Teens get hands-on at park
by Geoff Folsom
January 09, 2013 12:11 AM | 1285 views | 0 0 comments | 5 5 recommendations | email to a friend | print
South Cobb High students work on a project at Kennesaw Mountain National Battlefield Park as part of the ‘Teens, Trails and Trenches’ program in which they built a culvert system and moved a trail. <br>Special to the MDJ
South Cobb High students work on a project at Kennesaw Mountain National Battlefield Park as part of the ‘Teens, Trails and Trenches’ program in which they built a culvert system and moved a trail.
Special to the MDJ
slideshow
South Cobb High students work on a project at Kennesaw Mountain National Battlefield Park as part of the ‘Teens, Trails and Trenches’ program in which they built a culvert system and moved a trail.
South Cobb High students work on a project at Kennesaw Mountain National Battlefield Park as part of the ‘Teens, Trails and Trenches’ program in which they built a culvert system and moved a trail.
slideshow
SOUTH COBB — For 35 South Cobb High School students, Kennesaw Mountain National Battlefield Park will never look the same.

The students recently took part in the “Teens, Trails and Trenches” active trails program, in which they built a culvert system and moved a trail used by hikers and horseback riders by several inches. Chief Ranger Anthony Winegar said the improvements were made at a flood-prone area west of Cheatham Hill Road called Barfield Bottoms.

“It basically kept flooding,” Winegar said. “This was a section of trail that really needed to be addressed.”

The park was able to address the flooding with help from a $19,990 grant from the National Park Foundation, a nonprofit that raises private funds to assist national parks. Ann Strand, secretary of the Kennesaw Mountain Trail Club, said the volunteer group was looking for a school to partner with on the culvert project, so she mentioned the idea to Andy Cole, a U.S. history teacher at South Cobb High who is also a part-time employee with the Kennesaw Mountain Historical Association.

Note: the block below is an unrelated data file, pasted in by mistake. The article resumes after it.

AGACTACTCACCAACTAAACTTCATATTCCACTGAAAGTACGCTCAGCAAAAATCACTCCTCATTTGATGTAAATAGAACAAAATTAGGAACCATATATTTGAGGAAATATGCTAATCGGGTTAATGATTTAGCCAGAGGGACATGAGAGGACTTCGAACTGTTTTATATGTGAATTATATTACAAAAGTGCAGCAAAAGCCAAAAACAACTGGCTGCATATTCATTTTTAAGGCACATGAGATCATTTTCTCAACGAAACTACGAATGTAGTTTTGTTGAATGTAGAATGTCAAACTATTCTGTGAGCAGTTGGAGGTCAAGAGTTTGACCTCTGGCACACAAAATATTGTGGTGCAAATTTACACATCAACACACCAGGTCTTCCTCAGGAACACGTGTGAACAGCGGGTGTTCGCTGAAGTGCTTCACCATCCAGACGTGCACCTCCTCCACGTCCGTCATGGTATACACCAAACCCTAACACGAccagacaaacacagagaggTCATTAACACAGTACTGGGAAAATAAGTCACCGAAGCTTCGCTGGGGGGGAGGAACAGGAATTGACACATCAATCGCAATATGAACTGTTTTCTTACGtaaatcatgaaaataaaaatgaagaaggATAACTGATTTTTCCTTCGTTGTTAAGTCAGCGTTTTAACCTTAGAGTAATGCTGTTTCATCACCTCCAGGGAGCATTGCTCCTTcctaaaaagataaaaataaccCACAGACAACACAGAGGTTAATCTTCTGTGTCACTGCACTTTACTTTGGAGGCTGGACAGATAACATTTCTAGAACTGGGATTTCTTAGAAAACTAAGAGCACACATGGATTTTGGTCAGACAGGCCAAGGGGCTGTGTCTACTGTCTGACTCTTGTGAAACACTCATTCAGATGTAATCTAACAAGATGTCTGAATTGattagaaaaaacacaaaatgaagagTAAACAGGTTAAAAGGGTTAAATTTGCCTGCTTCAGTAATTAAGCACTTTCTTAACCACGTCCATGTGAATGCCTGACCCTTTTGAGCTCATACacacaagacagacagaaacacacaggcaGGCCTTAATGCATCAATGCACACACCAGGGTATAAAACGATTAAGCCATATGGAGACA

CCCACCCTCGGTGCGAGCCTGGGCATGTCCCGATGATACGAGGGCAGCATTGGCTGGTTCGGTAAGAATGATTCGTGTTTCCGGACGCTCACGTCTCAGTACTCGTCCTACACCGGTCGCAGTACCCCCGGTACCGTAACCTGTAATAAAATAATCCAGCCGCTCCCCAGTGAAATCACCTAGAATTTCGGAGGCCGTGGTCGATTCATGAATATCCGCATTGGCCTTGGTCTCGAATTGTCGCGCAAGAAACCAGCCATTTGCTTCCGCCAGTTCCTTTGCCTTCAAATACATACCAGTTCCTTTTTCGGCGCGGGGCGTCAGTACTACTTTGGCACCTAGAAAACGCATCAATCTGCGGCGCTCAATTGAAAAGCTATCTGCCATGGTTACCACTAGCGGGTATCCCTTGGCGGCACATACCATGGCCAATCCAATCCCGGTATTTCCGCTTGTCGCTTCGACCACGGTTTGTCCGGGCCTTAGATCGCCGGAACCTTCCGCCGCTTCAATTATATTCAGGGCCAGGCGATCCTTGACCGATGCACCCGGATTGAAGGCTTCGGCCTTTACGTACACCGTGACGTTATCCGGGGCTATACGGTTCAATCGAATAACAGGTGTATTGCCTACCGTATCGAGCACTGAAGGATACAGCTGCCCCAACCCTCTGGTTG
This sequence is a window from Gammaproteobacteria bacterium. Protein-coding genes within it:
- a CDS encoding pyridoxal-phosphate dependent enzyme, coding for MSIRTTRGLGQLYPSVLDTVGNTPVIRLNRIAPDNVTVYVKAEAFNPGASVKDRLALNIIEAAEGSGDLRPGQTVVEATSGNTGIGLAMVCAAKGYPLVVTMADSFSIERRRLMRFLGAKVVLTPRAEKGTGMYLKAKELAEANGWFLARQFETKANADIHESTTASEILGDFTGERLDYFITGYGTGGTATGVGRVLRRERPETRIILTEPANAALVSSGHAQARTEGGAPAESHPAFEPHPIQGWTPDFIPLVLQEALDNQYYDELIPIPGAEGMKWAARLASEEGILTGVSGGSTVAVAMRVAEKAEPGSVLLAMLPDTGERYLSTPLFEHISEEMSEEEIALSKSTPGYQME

“Having someone with all the enthusiasm and energy that Andy does made all the difference in the world,” Strand said.

And the students performed well, she said. Much of the work involved carrying material over a narrow bridge to an area that couldn’t be reached by vehicles.

Cole said the project, which started with an Aug. 29 welcome ceremony at the school and ended Dec. 1 with a recognition dinner at the Marietta Museum of History, was beneficial in teaching the students about healthy lifestyles and the outdoors, as well as showing the difference working together can make.

“Over time, they got to see that by working together as a group, they could make a measurable difference,” he said.

The students worked on the trail over three work days between September and November.

The students were also able to get an up-close look at the Civil War battlefield.

In spring 2013, students from another high school that serves low-income families will get to take part in the Teens, Trails and Trenches program.

“Personally, I would like to see the program replicated in other areas,” Cole said. “This definitely could be something that could grow.”
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